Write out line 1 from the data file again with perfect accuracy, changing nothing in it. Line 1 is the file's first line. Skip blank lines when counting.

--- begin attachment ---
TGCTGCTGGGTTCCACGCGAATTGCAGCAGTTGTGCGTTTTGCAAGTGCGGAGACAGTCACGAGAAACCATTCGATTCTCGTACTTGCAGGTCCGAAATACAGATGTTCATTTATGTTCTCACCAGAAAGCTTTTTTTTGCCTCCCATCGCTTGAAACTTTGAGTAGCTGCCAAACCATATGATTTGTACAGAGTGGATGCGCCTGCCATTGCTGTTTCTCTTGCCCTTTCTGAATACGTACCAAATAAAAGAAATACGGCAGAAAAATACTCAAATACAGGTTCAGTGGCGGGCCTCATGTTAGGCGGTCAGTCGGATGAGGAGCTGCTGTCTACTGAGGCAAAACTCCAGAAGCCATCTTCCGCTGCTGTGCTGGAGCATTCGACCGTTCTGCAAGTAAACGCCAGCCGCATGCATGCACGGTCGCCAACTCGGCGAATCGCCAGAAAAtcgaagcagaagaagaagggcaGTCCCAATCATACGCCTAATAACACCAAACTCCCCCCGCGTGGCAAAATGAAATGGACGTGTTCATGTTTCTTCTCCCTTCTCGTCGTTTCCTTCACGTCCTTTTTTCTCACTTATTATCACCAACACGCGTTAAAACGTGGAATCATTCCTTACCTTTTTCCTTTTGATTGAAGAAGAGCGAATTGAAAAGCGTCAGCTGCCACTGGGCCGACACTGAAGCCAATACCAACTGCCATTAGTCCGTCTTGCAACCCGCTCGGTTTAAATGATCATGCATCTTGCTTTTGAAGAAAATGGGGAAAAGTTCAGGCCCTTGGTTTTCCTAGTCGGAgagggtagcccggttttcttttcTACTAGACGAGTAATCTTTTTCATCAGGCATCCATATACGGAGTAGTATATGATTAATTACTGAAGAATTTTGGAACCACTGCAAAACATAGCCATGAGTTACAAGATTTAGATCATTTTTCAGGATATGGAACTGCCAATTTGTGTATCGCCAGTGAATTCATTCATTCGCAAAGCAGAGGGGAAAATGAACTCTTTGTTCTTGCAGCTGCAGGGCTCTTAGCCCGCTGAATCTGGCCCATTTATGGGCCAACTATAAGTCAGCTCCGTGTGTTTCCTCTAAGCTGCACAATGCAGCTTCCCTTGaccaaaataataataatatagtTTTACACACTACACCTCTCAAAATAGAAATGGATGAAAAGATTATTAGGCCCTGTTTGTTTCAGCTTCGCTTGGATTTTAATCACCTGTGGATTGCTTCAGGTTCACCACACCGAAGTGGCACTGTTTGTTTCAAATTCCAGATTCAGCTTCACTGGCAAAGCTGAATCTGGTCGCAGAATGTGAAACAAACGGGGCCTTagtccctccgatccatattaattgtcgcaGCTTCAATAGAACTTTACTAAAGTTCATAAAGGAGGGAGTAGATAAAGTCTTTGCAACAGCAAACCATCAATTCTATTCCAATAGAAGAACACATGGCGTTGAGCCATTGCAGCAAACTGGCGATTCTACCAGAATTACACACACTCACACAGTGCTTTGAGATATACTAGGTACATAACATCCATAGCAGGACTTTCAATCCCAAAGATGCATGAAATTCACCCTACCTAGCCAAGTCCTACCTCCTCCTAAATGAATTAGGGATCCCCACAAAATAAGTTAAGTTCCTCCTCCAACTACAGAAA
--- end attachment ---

TGCTGCTGGGTTCCACGCGAATTGCAGCAGTTGTGCGTTTTGCAAGTGCGGAGACAGTCACGAGAAACCATTCGATTCTCGTACTTGCAGGTCCGAAATACAGATGTTCATTTATGTTCTCACCAGAAAGCTTTTTTTTGCCTCCCATCGCTTGAAACTTTGAGTAGCTGCCAAACCATATGATTTGTACAGAGTGGATGCGCCTGCCATTGCTGTTTCTCTTGCCCTTTCTGAATACGTACCAAATAAAAGAAATACGGCAGAAAAATACTCAAATACAGGTTCAGTGGCGGGCCTCATGTTAGGCGGTCAGTCGGATGAGGAGCTGCTGTCTACTGAGGCAAAACTCCAGAAGCCATCTTCCGCTGCTGTGCTGGAGCATTCGACCGTTCTGCAAGTAAACGCCAGCCGCATGCATGCACGGTCGCCAACTCGGCGAATCGCCAGAAAAtcgaagcagaagaagaagggcaGTCCCAATCATACGCCTAATAACACCAAACTCCCCCCGCGTGGCAAAATGAAATGGACGTGTTCATGTTTCTTCTCCCTTCTCGTCGTTTCCTTCACGTCCTTTTTTCTCACTTATTATCACCAACACGCGTTAAAACGTGGAATCATTCCTTACCTTTTTCCTTTTGATTGAAGAAGAGCGAATTGAAAAGCGTCAGCTGCCACTGGGCCGACACTGAAGCCAATACCAACTGCCATTAGTCCGTCTTGCAACCCGCTCGGTTTAAATGATCATGCATCTTGCTTTTGAAGAAAATGGGGAAAAGTTCAGGCCCTTGGTTTTCCTAGTCGGAgagggtagcccggttttcttttcTACTAGACGAGTAATCTTTTTCATCAGGCATCCATATACGGAGTAGTATATGATTAATTACTGAAGAATTTTGGAACCACTGCAAAACATAGCCATGAGTTACAAGATTTAGATCATTTTTCAGGATATGGAACTGCCAATTTGTGTATCGCCAGTGAATTCATTCATTCGCAAAGCAGAGGGGAAAATGAACTCTTTGTTCTTGCAGCTGCAGGGCTCTTAGCCCGCTGAATCTGGCCCATTTATGGGCCAACTATAAGTCAGCTCCGTGTGTTTCCTCTAAGCTGCACAATGCAGCTTCCCTTGaccaaaataataataatatagtTTTACACACTACACCTCTCAAAATAGAAATGGATGAAAAGATTATTAGGCCCTGTTTGTTTCAGCTTCGCTTGGATTTTAATCACCTGTGGATTGCTTCAGGTTCACCACACCGAAGTGGCACTGTTTGTTTCAAATTCCAGATTCAGCTTCACTGGCAAAGCTGAATCTGGTCGCAGAATGTGAAACAAACGGGGCCTTagtccctccgatccatattaattgtcgcaGCTTCAATAGAACTTTACTAAAGTTCATAAAGGAGGGAGTAGATAAAGTCTTTGCAACAGCAAACCATCAATTCTATTCCAATAGAAGAACACATGGCGTTGAGCCATTGCAGCAAACTGGCGATTCTACCAGAATTACACACACTCACACAGTGCTTTGAGATATACTAGGTACATAACATCCATAGCAGGACTTTCAATCCCAAAGATGCATGAAATTCACCCTACCTAGCCAAGTCCTACCTCCTCCTAAATGAATTAGGGATCCCCACAAAATAAGTTAAGTTCCTCCTCCAACTACAGAAA